Prisoner #42821

“George L. Pal (left) survived Auschwitz and two slave labour camps in the last year of the war. He wrote a book about his experiences and is included in a new collection of Holocaust writing.” FULL STORY



Good intentions can go awry

May 08th, 2014

Mrs. Warren’s Profession
by George Bernard Shaw
Alley Theatre
The Rickshaw Theatre
April 22-27

Fabian socialist George Bernard Shaw, here the pompous know-it-all who wrote Pygmalion that became My Fair Lady, illness would have approved of Alley Theatre’s efforts to present his play Mrs. Warren’s Profession as a focus for public education about hypocrisy and prostitution in Vancouver.

Shaw, always one to skewer conventions, would likewise have welcomed the audacity of neophyte producer and director Marisa Smith to gain the cooperation of the semi-derelict Rickshaw Theatre, just east of Main & Hastings, as a venue, so that her fledgling company, in association with Neworld Theatre and Renegade Arts Company, could suggest, as a marketing stratagem, that it was bravely venturing into the dark, heartland of streetwalkers.

Another great talking point is that Smith first read this once-banned 1893 play while she was volunteering at a women’s shelter. A cool website at has a real prostitute narrating a lecture about society’s repressive laws against prostitutes and women. Three dollars from every ticket is donated to PACE Society and WISH Drop-In Centre. Ten free tickets are being made freely available for each performance to members of the Downtown Eastside community.

It’s also an interactive experience. Before the show, text messages are flashed to the audience so we can use our cel phones to provide responses to questions such as, “If you were a sex worker, would you tell your children?”

If that’s not progressive enough, Mrs. Warren’s Profession boasts “ethnically diverse casting.” There will be four locales or settings. Some are naturalistic, others minimalist. The audience will traipse to different sitting arrangements for each of the four acts. In terms of costumes and sets, this is tri-century Shaw. All hail, hodge-podge modernity. It’s the social message that counts, that’s the real content.

As the successful brothel owner who has kept her profession secret from her grown daughter, Linda Quibell, as Mrs. Warren, teeters precariously in modern, cherry red stomping boots that make little sense for a woman who is disguising her former calling from polite society. More problematic, Shaw’s verbose script has been truncated in such a way that Quibell never gets to switch voices for her character, from self-assured capitalist to harsh guttersnipe.

Mrs. Warren is a juicy role. She calls her own shots. She owns ‘hotels’ in some of the major cities of Europe. She should control the stage, command attention. But in this production she is one more gussied-up, accent-less actor struggling to makes sense of Shaw’s somewhat antiquated verbosity. She has been neutered of “Britishisms.” So where are we?

The daughter, Vivie Warren, is a math scholar, bizarrely unaware of both the identify of her father and the source of her mother’s wealth. As her would-be suitor, the talented Daniel Arnold tries his best to inject enthusiastic inflections to almost every line, but a daft modern hairdo and sneakers are so ridiculously at odds with the originating era of the play that one can’t take his romantic aspirations seriously for a second. Possibly cultural bureaucrats these days are awarding points for “stylistically diverse wardrobe.”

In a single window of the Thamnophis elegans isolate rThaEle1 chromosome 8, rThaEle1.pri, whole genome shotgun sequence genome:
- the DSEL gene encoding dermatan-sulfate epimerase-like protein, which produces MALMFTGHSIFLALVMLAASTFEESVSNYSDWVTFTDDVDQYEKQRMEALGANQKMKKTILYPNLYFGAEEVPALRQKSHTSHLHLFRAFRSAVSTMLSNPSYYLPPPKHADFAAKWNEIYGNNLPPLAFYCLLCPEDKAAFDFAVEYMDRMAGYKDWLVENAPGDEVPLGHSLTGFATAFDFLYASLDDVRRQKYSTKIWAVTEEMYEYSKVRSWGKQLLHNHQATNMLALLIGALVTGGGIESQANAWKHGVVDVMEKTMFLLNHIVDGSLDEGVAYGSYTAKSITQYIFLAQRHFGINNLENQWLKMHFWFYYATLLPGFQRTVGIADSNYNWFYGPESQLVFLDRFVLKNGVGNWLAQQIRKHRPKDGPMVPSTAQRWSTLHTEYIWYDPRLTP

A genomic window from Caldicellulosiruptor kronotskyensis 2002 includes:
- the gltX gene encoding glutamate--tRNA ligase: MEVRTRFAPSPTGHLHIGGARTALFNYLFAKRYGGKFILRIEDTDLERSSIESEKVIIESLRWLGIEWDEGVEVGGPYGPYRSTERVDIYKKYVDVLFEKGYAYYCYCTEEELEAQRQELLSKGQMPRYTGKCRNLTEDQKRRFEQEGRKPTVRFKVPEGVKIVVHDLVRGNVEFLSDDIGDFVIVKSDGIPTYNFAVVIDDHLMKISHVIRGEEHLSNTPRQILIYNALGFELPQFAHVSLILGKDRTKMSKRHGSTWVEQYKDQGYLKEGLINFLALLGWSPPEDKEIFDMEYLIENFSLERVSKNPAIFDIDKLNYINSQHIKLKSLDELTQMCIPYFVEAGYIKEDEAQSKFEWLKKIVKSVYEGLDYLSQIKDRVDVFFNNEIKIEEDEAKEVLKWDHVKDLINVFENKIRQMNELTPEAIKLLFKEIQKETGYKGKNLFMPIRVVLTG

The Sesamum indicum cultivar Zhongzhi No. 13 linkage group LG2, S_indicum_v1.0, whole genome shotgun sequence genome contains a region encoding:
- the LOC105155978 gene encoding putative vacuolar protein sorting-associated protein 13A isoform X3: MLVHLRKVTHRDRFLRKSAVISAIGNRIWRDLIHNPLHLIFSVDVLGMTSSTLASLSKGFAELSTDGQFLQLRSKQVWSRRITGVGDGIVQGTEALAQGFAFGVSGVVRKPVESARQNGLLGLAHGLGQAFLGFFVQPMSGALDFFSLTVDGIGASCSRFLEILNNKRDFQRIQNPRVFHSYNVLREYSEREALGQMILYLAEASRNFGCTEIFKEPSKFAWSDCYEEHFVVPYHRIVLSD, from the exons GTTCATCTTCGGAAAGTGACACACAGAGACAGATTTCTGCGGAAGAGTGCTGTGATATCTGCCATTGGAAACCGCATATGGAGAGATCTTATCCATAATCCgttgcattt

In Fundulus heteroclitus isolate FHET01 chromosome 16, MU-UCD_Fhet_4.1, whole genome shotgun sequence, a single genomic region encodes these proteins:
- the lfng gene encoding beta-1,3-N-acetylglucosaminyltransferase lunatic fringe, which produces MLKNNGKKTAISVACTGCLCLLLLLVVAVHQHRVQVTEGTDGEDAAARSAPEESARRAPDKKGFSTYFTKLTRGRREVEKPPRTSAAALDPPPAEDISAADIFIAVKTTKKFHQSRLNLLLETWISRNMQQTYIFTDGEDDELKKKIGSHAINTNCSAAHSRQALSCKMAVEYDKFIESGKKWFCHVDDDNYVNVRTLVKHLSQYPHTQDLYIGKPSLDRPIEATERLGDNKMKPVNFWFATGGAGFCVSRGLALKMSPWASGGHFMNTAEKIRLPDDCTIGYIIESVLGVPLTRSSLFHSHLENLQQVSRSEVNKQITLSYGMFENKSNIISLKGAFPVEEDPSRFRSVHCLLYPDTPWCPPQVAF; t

Our attention is galvanized on an emotional level only when Mrs. Warren’s sleazeball business partner, Sir George Crofts, played by Eric Keenleyside, makes a slimey, overt and thoroughly unromantic marriage proposal to Vivie, played by Melissa Oei, who is defiantly insulted. The forceful and calculated ickiness of Crofts is palpable, electric and physical. During this one disturbing scene we realize the extent to which the rest of the play is devoid of characters we care about deeply, one way or the other.

If one of those ten free seats had been used by a prostitute, she or he likely left thinking, “How the hell can you make a two-hour play about prostitution and not have an ounce of sex in it?” There is a comparable lack of comedy. In a self-satisfied burg where property values and bike lanes are mistaken as measuring sticks for social progress, the wisdom and wit of George Bernard Shaw ought to be riveting, funny and memorable. But good intentions do not necessarily generate riveting theatre.

Mrs. Warren’s Profession is as much a play about capitalism as it is about prostitution. Shaw’s target is conventional morality. It’s okay for a factory owner to work hundreds of poorly-paid women to the bone, essentially make his fortune out of their misfortune and enslavement, and parade around London in his top hat, and be accepted as an admired public figure. But it’s not okay for a woman to be self-employed, make a decent living, providing men with a service that they buy willingly, if polite society prefers to oppress women and restrict their freedom.

Ideally one leaves the Rickshaw discussing such matters. If so, the admirable educational resolve of Alley Theatre has been a success outside of the theatre, but not so much in it.

Either way, Alley Theatre has made a noteworthy entrance.

by Paul Durras

[Photo: Linda Quibell as Mrs. Warren]



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